IRVING _ Paul Haley was among the nation’s top prospects his senior year at Dallas' Highland Park High School. He was the first player in school history to play on four consecutive state championship teams.
Soon after arriving at Georgia Tech, Haley shot 73 on a difficult course with his new teammates. But that score he thought would be among the best was actually ninth out of 10. Instead of immediately contributing, he redshirted and hardly played his first two seasons.
That shot of humility may have been a blessing. Haley has been rolling like a well-struck ball on a hardpan fairway ever since.
After closing his career at Georgia Tech with two individual victories, including the ACC Championship, Haley won his third event on the Nationwide Tour two months ago, finished second three weeks later and is playing this week’s HP Byron Nelson Championship on a sponsor’s exemption.
``He chose a tougher road in college and I think he’s seeing the benefit of that,’’ said his father, Paul. ``He had to take a different approach in almost every aspect of his life because he was out of his element, out of his comfort zone.’’
Haley may have been a late bloomer in college, but he has wasted no time establishing himself on the Nationwide Tour.
In the second round of the Chile Classic, he broke the course record with an 8-under 64 in the second round and then matched that score in the third round en route to a three-stroke victory. He pocketed $108,000 for his first pro win.
At the TPC Stonebrae Championship, Haley shot a final-round 68 but missed a 20-foot birdie putt on the 72nd hole that would have forced a playoff with Alex Aragon.
Through events, Haley ranks third in earnings with $162,334. The top 25 automatically earn PGA Tour cards for next season.
``The win definitely helped my confidence,’’ he said Wednesday after a short chipping session with Royal Oaks instructor Randy Smith, who taught him to play as a kid.
``I used to beat myself up a lot. It was always something. I treated golf like it was life or death.’’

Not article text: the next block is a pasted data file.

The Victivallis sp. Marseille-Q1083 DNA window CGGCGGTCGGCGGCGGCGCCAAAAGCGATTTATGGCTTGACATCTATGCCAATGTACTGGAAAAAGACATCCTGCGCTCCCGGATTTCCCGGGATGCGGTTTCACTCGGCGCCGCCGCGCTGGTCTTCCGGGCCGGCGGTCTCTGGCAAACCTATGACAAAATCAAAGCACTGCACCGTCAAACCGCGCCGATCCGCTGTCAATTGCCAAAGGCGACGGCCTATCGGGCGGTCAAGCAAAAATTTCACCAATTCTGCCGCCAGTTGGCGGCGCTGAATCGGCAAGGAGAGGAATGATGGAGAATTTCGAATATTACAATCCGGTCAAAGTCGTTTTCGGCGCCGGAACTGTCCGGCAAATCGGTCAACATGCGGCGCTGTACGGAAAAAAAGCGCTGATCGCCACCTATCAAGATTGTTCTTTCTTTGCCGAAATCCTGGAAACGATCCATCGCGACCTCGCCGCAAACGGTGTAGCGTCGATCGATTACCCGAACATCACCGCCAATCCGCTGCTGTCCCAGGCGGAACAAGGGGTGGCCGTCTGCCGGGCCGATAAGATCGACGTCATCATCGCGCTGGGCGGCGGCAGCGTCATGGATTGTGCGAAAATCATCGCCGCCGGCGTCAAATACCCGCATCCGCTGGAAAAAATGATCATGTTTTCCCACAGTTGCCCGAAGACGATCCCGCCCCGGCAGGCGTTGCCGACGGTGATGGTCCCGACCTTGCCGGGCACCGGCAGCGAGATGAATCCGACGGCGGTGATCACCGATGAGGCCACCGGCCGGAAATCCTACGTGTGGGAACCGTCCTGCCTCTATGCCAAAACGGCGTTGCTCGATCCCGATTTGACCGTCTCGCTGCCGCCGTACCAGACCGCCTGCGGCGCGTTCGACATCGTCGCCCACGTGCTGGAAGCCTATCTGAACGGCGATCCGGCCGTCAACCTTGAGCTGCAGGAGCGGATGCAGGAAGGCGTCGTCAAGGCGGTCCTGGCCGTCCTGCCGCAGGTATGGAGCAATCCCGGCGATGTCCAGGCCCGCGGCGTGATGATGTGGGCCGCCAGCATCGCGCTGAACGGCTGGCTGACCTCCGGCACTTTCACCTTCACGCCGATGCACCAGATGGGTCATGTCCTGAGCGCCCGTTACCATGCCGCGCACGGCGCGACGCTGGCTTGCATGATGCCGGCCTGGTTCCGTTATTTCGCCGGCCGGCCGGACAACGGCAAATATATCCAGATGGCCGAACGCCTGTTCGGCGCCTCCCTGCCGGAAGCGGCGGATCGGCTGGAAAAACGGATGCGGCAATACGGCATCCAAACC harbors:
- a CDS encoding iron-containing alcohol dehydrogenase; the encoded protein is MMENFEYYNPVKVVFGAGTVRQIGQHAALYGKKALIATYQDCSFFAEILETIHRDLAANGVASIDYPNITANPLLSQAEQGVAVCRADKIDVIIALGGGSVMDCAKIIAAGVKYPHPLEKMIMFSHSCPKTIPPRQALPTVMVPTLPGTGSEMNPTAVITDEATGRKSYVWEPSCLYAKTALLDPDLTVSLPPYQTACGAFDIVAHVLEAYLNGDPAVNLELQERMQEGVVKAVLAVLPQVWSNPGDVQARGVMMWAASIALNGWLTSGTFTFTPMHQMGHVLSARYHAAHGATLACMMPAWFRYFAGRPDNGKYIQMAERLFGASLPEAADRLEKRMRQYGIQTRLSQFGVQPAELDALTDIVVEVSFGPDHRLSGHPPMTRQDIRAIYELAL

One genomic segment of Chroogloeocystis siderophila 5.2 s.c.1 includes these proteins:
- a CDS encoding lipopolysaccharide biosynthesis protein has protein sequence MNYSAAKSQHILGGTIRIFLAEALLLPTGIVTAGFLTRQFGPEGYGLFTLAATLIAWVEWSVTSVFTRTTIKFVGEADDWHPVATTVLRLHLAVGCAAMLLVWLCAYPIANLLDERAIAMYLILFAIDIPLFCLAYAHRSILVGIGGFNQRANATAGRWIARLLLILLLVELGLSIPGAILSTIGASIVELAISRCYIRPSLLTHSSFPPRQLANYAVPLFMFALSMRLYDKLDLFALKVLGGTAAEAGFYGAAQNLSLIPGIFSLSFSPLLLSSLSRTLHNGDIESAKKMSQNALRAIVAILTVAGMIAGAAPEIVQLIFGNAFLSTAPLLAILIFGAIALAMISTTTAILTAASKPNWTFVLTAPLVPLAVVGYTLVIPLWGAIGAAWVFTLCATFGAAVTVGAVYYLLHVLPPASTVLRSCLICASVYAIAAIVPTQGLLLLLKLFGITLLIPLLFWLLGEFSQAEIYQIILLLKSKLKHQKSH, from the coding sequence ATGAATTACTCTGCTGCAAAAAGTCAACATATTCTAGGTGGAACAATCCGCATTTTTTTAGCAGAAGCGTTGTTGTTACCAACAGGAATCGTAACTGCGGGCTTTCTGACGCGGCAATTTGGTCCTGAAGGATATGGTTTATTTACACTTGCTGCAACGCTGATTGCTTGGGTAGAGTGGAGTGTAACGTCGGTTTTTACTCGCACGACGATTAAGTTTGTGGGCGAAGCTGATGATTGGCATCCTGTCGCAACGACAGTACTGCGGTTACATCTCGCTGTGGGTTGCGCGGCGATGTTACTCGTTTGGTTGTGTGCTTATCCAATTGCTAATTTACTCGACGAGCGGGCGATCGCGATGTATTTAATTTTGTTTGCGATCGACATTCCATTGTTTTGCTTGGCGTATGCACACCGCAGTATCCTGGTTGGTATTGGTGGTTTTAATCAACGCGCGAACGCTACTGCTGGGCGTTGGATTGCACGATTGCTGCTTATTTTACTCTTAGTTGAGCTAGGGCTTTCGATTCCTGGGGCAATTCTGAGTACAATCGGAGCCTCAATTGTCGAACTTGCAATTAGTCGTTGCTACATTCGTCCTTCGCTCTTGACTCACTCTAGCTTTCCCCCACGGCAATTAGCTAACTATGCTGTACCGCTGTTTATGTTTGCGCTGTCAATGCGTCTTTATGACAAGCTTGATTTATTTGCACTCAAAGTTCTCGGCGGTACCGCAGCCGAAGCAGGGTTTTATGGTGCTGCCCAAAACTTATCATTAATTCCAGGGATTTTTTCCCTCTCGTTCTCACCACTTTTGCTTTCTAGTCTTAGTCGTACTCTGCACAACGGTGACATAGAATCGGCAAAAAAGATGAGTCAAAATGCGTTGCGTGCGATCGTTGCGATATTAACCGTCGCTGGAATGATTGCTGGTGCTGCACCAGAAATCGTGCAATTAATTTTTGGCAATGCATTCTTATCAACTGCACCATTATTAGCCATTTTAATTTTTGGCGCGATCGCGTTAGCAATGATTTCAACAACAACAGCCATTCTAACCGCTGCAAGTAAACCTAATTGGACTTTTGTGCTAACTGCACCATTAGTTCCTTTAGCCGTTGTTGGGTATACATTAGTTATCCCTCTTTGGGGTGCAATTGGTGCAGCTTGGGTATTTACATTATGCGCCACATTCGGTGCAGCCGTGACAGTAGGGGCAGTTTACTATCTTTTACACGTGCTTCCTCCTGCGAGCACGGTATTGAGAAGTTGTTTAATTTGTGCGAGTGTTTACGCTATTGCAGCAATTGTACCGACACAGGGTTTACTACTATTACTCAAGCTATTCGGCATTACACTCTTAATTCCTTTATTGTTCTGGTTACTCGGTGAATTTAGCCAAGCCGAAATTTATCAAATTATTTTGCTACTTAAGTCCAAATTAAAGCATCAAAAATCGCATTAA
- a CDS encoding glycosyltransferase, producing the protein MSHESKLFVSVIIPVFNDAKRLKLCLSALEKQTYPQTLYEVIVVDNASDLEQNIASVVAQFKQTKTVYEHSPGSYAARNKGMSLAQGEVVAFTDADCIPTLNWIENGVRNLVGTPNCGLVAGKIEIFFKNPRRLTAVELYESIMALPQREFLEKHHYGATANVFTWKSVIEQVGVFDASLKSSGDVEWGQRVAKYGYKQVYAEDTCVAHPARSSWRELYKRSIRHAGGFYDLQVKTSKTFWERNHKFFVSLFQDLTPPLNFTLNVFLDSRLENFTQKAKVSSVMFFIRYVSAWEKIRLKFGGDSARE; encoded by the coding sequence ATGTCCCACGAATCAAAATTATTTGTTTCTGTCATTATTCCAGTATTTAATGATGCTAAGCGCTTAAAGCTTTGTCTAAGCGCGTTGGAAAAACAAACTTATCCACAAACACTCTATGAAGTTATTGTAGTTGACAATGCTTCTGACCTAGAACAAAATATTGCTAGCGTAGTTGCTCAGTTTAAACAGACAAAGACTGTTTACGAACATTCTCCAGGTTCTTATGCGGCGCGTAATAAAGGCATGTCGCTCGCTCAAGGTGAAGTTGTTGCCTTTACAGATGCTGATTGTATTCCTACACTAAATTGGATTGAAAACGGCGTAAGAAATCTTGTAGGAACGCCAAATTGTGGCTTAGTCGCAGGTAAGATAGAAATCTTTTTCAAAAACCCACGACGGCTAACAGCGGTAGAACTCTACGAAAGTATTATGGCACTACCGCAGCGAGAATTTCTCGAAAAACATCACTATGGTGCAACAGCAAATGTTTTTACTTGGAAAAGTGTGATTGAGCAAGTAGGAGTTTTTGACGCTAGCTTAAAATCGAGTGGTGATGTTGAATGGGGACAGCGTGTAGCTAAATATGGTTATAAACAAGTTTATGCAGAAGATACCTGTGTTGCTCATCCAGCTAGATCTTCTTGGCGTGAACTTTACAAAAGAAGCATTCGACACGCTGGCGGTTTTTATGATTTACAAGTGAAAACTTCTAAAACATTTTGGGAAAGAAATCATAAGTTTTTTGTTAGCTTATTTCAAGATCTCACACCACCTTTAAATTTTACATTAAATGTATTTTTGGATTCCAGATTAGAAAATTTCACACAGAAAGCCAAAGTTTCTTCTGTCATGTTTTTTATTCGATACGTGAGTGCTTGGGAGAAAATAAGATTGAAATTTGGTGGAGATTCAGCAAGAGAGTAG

Competitiveness has never been an issue for Haley, whose father played baseball at Oral Roberts.
The younger Haley’s sixth grade baseball team featured Clayton Kershaw, current Los Angeles Dodgers pitcher, and Detroit Lions quarterback Matthew Stafford.
``They’re doing pretty well,’’ Haley said, laughing.
On a loaded team at Highland Park, Haley made first team all-state in 2004, 2005 and 2006. He also won the 2006 Texas State Amateur. He had offers from the best collegiate programs, including Texas and Oklahoma State.
After his disappointing finish in the team qualifier at Georgia Tech, Haley redshirted. He began to think he’d actually have to use the management degree he was working on.
Asked if he envisioned himself playing professionally, Haley said, ``In high school, yes; at the beginning of college, no.
``I was like, `Oh, this is going to be tougher than I thought. Going into college, I probably would have been better off my first two years going in with the attitude that I was one of the best players.’’
Haley said he has received good advice from PGA Tour players and fellow Royal Oaks members Justin Leonard and Harrison Frazar, in addition to Smith.
On Tuesday he looked like he belonged playing a practice round with Leonard at the TPC. He has set no goals for this week.
``I play my best when I’m trying to almost not care,’’ Haley said. ``I had to make a conscious effort to go out and just play. You have to learn that you’re not going to have it every week.’’